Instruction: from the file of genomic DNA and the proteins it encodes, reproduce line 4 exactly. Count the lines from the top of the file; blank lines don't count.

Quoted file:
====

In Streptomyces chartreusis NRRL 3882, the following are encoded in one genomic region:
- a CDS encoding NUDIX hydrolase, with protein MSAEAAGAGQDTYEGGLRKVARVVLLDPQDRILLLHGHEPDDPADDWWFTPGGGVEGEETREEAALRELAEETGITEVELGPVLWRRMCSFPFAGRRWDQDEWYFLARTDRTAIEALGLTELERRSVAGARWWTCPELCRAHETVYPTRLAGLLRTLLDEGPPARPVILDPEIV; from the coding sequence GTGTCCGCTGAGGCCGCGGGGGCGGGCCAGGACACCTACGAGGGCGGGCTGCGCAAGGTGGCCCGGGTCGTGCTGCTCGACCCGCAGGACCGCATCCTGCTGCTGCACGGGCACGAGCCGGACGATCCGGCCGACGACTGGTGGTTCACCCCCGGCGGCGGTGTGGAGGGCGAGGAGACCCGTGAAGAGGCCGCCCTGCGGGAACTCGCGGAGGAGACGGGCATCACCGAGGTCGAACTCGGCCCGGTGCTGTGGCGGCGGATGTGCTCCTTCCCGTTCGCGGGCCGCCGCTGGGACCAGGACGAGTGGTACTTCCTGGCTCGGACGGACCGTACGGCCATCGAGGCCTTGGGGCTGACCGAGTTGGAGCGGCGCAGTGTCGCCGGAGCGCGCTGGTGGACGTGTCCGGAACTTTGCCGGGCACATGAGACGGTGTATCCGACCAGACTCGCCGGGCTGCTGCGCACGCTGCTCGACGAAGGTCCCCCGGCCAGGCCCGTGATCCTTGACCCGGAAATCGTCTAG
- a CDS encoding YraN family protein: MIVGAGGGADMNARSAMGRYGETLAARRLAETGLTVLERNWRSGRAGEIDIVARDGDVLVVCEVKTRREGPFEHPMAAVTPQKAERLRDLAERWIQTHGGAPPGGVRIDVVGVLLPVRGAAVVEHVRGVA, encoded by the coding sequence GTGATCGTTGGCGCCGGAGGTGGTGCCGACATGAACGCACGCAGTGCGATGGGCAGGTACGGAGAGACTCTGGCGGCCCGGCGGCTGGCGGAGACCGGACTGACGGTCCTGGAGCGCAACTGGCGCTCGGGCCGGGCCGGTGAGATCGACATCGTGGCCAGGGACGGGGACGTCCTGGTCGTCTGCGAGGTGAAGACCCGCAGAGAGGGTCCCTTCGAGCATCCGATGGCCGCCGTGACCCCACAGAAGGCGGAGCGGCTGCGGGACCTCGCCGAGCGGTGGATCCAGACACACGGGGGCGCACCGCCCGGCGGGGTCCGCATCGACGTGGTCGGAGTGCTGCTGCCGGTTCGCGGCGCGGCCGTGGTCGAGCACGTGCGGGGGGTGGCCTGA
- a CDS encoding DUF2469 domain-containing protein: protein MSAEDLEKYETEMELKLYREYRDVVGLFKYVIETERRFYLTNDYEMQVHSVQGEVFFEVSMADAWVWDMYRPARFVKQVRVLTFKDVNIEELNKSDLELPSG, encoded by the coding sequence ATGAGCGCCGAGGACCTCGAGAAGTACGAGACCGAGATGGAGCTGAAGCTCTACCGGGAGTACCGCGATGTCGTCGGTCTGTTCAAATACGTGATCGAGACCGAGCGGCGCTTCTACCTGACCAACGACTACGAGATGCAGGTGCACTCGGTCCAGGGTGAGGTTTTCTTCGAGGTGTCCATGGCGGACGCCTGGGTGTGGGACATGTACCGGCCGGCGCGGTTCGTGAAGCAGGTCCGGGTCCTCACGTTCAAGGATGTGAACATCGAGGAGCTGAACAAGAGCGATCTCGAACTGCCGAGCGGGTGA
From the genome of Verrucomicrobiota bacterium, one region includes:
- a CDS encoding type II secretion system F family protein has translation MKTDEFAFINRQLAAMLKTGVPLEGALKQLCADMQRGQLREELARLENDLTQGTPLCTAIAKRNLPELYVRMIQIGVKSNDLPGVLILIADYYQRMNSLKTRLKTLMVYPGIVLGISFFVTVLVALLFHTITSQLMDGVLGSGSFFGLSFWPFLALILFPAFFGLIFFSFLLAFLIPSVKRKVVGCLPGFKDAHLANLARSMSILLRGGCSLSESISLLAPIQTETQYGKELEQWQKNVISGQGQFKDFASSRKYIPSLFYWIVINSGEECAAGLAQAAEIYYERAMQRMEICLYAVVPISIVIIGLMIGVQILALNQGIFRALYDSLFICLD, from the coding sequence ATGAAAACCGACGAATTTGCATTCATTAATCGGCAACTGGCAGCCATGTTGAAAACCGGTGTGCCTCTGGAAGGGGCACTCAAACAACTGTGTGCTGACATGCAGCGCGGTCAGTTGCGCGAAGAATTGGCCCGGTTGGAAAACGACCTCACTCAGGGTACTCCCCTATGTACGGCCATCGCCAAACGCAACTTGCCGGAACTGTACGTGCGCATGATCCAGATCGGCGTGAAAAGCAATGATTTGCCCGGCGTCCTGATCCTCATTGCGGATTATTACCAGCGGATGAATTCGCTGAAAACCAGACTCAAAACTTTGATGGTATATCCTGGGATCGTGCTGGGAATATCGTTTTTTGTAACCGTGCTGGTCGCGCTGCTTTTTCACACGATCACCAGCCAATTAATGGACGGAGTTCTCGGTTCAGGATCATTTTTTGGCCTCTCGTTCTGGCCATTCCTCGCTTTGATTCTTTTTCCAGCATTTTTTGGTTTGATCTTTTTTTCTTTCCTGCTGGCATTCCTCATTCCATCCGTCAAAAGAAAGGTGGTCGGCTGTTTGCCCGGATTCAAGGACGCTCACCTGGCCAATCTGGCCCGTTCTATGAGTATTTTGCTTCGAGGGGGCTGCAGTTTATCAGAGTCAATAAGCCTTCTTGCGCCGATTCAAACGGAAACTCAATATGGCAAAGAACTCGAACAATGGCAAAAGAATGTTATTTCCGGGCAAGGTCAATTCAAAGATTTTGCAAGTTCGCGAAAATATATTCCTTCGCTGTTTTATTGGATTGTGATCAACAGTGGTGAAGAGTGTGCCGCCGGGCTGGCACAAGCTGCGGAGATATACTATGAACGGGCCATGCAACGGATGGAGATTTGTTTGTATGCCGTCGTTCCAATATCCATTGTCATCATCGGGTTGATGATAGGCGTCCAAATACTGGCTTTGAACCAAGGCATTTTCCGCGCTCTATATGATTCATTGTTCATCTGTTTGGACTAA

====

- a CDS encoding DUF2469 domain-containing protein: protein MSAEDLEKYETEMELKLYREYRDVVGLFKYVIETERRFYLTNDYEMQVHSVQGEVFFEVSMADAWVWDMYRPARFVKQVRVLTFKDVNIEELNKSDLELPSG, encoded by the coding sequence ATGAGCGCCGAGGACCTCGAGAAGTACGAGACCGAGATGGAGCTGAAGCTCTACCGGGAGTACCGCGATGTCGTCGGTCTGTTCAAATACGTGATCGAGACCGAGCGGCGCTTCTACCTGACCAACGACTACGAGATGCAGGTGCACTCGGTCCAGGGTGAGGTTTTCTTCGAGGTGTCCATGGCGGACGCCTGGGTGTGGGACATGTACCGGCCGGCGCGGTTCGTGAAGCAGGTCCGGGTCCTCACGTTCAAGGATGTGAACATCGAGGAGCTGAACAAGAGCGATCTCGAACTGCCGAGCGGGTGA